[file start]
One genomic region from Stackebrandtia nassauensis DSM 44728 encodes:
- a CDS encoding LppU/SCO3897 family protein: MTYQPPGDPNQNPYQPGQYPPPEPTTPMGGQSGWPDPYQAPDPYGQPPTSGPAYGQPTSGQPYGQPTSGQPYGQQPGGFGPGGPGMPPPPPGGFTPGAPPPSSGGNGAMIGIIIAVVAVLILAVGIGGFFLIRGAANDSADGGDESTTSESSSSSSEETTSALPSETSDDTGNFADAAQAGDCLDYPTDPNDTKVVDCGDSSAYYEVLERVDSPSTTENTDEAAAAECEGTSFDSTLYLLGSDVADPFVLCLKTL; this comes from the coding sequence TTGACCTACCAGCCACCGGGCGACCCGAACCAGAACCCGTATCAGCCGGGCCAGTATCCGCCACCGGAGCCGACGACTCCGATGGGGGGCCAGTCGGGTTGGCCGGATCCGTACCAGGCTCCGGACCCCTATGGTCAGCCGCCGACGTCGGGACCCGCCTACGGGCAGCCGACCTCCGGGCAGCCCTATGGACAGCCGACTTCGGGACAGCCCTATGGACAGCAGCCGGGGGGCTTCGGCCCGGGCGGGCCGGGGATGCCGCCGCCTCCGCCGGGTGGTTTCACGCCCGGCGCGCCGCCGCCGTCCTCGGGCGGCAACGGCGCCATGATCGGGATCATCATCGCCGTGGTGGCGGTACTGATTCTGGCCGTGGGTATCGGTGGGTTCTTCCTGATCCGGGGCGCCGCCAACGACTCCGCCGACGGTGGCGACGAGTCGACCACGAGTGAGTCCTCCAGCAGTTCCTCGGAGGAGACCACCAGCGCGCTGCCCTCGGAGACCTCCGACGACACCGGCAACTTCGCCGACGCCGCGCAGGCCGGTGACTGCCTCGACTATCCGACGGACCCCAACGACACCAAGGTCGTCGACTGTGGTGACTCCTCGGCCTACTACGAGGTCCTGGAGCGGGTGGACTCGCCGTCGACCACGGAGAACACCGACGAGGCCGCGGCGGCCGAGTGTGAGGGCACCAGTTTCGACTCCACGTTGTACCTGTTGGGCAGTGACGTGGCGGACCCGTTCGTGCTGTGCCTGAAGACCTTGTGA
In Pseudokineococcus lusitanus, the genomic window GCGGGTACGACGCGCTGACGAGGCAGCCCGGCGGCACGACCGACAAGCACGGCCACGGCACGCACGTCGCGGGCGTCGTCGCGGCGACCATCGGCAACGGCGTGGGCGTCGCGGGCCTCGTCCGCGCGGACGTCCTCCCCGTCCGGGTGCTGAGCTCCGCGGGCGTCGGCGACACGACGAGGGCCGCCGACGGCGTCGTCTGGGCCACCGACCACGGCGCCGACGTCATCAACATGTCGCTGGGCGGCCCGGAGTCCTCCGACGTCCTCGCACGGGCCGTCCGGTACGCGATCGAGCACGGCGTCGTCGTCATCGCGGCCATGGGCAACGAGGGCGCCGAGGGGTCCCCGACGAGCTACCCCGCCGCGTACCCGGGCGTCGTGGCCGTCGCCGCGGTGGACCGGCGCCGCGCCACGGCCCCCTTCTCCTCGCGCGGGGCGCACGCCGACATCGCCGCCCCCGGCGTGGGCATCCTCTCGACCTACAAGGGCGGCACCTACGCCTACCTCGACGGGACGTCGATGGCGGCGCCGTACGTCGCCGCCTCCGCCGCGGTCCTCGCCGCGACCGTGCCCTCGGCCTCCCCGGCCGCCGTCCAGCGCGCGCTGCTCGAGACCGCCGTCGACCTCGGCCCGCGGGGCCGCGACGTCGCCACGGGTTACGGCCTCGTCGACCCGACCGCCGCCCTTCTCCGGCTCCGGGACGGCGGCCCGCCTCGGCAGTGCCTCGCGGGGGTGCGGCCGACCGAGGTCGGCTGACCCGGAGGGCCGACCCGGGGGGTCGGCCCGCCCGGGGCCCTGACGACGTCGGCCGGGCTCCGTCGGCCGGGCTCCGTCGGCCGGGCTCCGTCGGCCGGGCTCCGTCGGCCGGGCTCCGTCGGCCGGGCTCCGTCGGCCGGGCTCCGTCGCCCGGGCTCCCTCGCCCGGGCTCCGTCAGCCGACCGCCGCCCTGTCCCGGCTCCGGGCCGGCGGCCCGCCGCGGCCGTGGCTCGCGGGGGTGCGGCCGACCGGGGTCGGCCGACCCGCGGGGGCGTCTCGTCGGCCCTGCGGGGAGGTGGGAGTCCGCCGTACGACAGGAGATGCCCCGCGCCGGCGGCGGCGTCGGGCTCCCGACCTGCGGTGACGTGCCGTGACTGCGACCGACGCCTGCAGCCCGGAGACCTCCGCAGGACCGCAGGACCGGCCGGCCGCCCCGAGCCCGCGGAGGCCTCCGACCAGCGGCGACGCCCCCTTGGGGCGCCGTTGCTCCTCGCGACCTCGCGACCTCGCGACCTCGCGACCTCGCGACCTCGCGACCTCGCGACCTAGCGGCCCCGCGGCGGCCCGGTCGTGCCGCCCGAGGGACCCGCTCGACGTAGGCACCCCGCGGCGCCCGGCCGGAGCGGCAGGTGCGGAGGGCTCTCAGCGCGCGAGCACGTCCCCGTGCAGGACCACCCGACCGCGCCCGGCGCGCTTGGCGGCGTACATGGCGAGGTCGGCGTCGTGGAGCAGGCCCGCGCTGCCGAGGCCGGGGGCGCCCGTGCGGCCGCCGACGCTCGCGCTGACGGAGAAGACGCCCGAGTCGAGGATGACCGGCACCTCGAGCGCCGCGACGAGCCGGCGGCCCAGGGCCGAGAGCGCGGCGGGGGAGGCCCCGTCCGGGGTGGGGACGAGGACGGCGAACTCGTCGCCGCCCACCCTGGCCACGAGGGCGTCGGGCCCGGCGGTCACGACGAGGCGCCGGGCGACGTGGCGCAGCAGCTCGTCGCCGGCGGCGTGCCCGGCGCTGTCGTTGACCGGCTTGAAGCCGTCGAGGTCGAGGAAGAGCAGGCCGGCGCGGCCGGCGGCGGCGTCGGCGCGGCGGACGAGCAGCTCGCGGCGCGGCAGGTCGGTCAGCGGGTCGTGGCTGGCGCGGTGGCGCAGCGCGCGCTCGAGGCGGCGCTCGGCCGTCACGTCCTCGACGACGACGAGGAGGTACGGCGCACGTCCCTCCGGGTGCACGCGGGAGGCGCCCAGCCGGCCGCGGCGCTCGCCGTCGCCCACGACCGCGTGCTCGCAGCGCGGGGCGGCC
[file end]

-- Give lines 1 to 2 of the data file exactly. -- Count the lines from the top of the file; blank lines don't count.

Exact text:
One genomic region from Stackebrandtia nassauensis DSM 44728 encodes:
- a CDS encoding LppU/SCO3897 family protein: MTYQPPGDPNQNPYQPGQYPPPEPTTPMGGQSGWPDPYQAPDPYGQPPTSGPAYGQPTSGQPYGQPTSGQPYGQQPGGFGPGGPGMPPPPPGGFTPGAPPPSSGGNGAMIGIIIAVVAVLILAVGIGGFFLIRGAANDSADGGDESTTSESSSSSSEETTSALPSETSDDTGNFADAAQAGDCLDYPTDPNDTKVVDCGDSSAYYEVLERVDSPSTTENTDEAAAAECEGTSFDSTLYLLGSDVADPFVLCLKTL; this comes from the coding sequence TTGACCTACCAGCCACCGGGCGACCCGAACCAGAACCCGTATCAGCCGGGCCAGTATCCGCCACCGGAGCCGACGACTCCGATGGGGGGCCAGTCGGGTTGGCCGGATCCGTACCAGGCTCCGGACCCCTATGGTCAGCCGCCGACGTCGGGACCCGCCTACGGGCAGCCGACCTCCGGGCAGCCCTATGGACAGCCGACTTCGGGACAGCCCTATGGACAGCAGCCGGGGGGCTTCGGCCCGGGCGGGCCGGGGATGCCGCCGCCTCCGCCGGGTGGTTTCACGCCCGGCGCGCCGCCGCCGTCCTCGGGCGGCAACGGCGCCATGATCGGGATCATCATCGCCGTGGTGGCGGTACTGATTCTGGCCGTGGGTATCGGTGGGTTCTTCCTGATCCGGGGCGCCGCCAACGACTCCGCCGACGGTGGCGACGAGTCGACCACGAGTGAGTCCTCCAGCAGTTCCTCGGAGGAGACCACCAGCGCGCTGCCCTCGGAGACCTCCGACGACACCGGCAACTTCGCCGACGCCGCGCAGGCCGGTGACTGCCTCGACTATCCGACGGACCCCAACGACACCAAGGTCGTCGACTGTGGTGACTCCTCGGCCTACTACGAGGTCCTGGAGCGGGTGGACTCGCCGTCGACCACGGAGAACACCGACGAGGCCGCGGCGGCCGAGTGTGAGGGCACCAGTTTCGACTCCACGTTGTACCTGTTGGGCAGTGACGTGGCGGACCCGTTCGTGCTGTGCCTGAAGACCTTGTGA